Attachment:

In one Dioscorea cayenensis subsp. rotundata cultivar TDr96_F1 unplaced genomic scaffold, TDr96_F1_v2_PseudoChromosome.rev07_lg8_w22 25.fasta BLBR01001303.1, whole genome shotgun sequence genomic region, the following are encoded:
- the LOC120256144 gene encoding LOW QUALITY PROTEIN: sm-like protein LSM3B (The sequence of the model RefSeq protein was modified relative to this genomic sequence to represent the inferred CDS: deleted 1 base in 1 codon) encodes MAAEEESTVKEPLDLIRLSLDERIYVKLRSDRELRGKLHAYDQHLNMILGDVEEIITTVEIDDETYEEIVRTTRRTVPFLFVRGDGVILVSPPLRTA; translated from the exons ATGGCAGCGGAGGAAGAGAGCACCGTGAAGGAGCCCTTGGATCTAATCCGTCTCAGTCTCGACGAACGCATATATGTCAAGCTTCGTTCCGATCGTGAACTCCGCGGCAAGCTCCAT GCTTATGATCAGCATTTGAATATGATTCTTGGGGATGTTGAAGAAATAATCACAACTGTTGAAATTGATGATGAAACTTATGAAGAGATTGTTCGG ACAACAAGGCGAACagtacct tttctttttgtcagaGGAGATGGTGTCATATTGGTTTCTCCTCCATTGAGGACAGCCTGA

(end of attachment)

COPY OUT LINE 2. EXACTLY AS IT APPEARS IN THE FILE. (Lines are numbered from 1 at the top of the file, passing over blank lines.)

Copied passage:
- the LOC120256144 gene encoding LOW QUALITY PROTEIN: sm-like protein LSM3B (The sequence of the model RefSeq protein was modified relative to this genomic sequence to represent the inferred CDS: deleted 1 base in 1 codon) encodes MAAEEESTVKEPLDLIRLSLDERIYVKLRSDRELRGKLHAYDQHLNMILGDVEEIITTVEIDDETYEEIVRTTRRTVPFLFVRGDGVILVSPPLRTA; translated from the exons ATGGCAGCGGAGGAAGAGAGCACCGTGAAGGAGCCCTTGGATCTAATCCGTCTCAGTCTCGACGAACGCATATATGTCAAGCTTCGTTCCGATCGTGAACTCCGCGGCAAGCTCCAT GCTTATGATCAGCATTTGAATATGATTCTTGGGGATGTTGAAGAAATAATCACAACTGTTGAAATTGATGATGAAACTTATGAAGAGATTGTTCGG ACAACAAGGCGAACagtacct tttctttttgtcagaGGAGATGGTGTCATATTGGTTTCTCCTCCATTGAGGACAGCCTGA